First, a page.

Levulan is suitable for many patients suffering from actinic keratoses (a precancerous growth) and early-stage basal-cell and squamous-cell carcinomas.

Depending on the nature and location of the affected areas, the attending dermatologist might anticipate discomfort by proactively applying a topical anesthetic cream. For a few patients, facial nerve blocks might be more appropriate.

After completion of a PDT session, some patients will experience light to moderate itching or tingling, prickling or stinging sensations in the affected areas. A few patients may experience a burning sensation, which typically fades away within 24 hours. Topical numbing creams and oral analgesics such as ibuprofen can be used afterward for minor pain.

The actual PDT session takes about 15 to 20 minutes, but each office visit might last perhaps half an hour to an hour.

A week to ten days should reveal any improvement, but each patient is different. The attending dermatologist can answer any questions about individual cases. Sometimes, significant improvements may not show clearly until after several sessions.

Results vary widely among patients. Some patients may experience a recurrence after six months, and other patients may see years go by without further problems. Each individual case must be evaluated and monitored during regular visits with a board-certified dermatologist.

Other than avoiding direct exposure to sunlight such as at the beach or strong indoor lighting, the great majority of patients find it possible to immediately return to their normal activities.

Since this is a medically necessary treatment for skin cancer or precancerous growths, your insurance should cover at least a portion of the cost, making this an affordable procedure. We will help you look into your coverage to help you make the best choice for you.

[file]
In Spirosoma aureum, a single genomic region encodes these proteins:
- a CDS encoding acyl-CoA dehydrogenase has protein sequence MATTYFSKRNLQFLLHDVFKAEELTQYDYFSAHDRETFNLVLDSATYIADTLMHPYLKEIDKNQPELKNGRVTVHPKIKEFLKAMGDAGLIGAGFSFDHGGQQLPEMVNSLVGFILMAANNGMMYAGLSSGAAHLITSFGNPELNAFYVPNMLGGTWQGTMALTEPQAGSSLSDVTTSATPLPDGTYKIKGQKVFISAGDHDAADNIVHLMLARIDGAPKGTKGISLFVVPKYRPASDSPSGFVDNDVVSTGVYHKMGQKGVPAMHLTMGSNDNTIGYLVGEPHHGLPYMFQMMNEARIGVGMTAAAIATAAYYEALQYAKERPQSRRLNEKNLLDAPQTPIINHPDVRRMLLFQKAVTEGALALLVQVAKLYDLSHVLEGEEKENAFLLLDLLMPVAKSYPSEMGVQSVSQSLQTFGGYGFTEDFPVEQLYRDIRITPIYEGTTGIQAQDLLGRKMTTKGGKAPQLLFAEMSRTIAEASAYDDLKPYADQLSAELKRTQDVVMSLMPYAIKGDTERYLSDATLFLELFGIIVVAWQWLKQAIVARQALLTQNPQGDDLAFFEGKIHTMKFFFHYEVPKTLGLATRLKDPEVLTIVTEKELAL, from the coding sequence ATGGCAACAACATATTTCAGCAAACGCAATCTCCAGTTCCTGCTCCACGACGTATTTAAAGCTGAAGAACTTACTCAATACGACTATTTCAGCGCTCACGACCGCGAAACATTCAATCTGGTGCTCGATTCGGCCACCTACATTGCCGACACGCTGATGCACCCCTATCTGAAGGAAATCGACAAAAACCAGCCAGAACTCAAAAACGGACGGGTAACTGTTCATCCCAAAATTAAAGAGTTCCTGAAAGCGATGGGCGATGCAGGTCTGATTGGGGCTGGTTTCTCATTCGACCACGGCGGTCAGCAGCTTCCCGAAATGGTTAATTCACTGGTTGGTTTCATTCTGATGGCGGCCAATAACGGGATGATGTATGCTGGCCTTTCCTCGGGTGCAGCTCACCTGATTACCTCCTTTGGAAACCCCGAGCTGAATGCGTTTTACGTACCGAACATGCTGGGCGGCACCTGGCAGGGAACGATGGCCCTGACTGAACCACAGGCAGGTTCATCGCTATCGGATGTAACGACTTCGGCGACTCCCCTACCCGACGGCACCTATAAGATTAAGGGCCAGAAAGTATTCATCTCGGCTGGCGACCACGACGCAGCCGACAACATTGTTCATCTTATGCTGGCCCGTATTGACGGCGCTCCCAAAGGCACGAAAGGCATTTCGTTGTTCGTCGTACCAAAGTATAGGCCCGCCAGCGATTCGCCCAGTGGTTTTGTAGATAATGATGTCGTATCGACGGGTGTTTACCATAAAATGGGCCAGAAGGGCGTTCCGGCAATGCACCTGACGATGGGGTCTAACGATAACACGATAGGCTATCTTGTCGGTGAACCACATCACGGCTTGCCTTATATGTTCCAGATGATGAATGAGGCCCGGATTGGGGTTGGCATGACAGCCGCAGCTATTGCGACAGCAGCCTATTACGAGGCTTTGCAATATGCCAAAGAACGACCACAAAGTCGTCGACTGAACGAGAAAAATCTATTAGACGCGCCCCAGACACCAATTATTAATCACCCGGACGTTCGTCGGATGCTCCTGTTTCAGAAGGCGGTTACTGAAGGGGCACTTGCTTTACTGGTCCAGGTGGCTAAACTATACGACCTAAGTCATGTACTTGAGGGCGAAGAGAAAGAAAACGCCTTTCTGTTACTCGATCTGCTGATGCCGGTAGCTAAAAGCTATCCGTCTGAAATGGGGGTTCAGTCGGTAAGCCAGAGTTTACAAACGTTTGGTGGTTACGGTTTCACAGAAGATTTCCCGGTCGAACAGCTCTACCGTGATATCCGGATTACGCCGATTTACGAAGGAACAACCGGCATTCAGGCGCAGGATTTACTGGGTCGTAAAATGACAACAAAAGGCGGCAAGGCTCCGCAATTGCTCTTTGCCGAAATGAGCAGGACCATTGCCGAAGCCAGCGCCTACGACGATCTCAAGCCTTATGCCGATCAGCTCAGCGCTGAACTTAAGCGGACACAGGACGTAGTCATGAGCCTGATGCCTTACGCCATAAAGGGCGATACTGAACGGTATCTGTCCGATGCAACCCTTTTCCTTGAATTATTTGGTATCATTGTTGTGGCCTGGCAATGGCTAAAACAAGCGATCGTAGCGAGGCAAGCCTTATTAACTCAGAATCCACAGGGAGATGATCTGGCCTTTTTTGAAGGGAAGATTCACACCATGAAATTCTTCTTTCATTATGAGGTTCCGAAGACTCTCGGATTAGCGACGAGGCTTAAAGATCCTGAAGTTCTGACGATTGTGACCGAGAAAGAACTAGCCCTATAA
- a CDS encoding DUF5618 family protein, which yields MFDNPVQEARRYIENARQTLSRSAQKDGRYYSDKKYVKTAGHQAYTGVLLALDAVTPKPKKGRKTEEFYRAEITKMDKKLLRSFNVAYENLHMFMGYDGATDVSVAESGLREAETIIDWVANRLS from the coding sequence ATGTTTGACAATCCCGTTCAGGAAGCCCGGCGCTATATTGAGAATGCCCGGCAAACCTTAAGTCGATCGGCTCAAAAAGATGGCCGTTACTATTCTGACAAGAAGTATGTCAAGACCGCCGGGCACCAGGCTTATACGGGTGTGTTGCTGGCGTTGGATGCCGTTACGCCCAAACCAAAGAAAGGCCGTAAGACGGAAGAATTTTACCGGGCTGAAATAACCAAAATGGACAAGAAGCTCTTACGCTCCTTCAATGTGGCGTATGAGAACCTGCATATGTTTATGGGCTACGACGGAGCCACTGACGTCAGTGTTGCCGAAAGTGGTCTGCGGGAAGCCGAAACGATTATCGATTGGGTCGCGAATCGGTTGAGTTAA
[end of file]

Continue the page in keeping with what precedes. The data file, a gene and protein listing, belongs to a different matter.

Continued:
Levulan-assisted photodynamic therapy is not for everyone. Certain types of skin cancer, like melanoma, should not be treated with Levulan and PDT. Porphyria patients, patients suffering from systemic lupus erythematosus and individuals who are allergic to porphyrins, aminolevulinic acid or certain other medications may require alternative treatment methods. Individuals who are pregnant, who tend to bleed or bruise easily or who have certain diseases such as HIV or hepatitis should ask their physicians about possible problems with Levulan-assisted phototherapy. A health-care professional will ask questions about any possible problems or contraindications during the initial consultation.

Post-session side effects for treated areas may include skin-color changes, redness or swelling, bleeding or blistering, scaling or crusting of affected areas and itching or stinging sensations. A burning or stinging sensation that persists for longer than four weeks should be reported to your dermatologist. More rarely, Levulan may evoke a strong reaction in a few individuals. Patients experiencing hives, difficulty with breathing or unusual swelling of the lips, tongue, throat or face should immediately contact emergency medical services.

DUSA Pharma, the makers of Blu-U and the Levulan Kerastick, have before and after photos of patients treated for actinic keratosis. Many patients have shared their stories and photos on RealSelf.com, showing a 92% “worth it” rating from patients treated with PDT with Levulan for skin cancer.

To learn more about this therapy, please contact us for a consultation. During this time, we will go over your medical history and answer your questions to set up a personalized skin cancer treatment plan.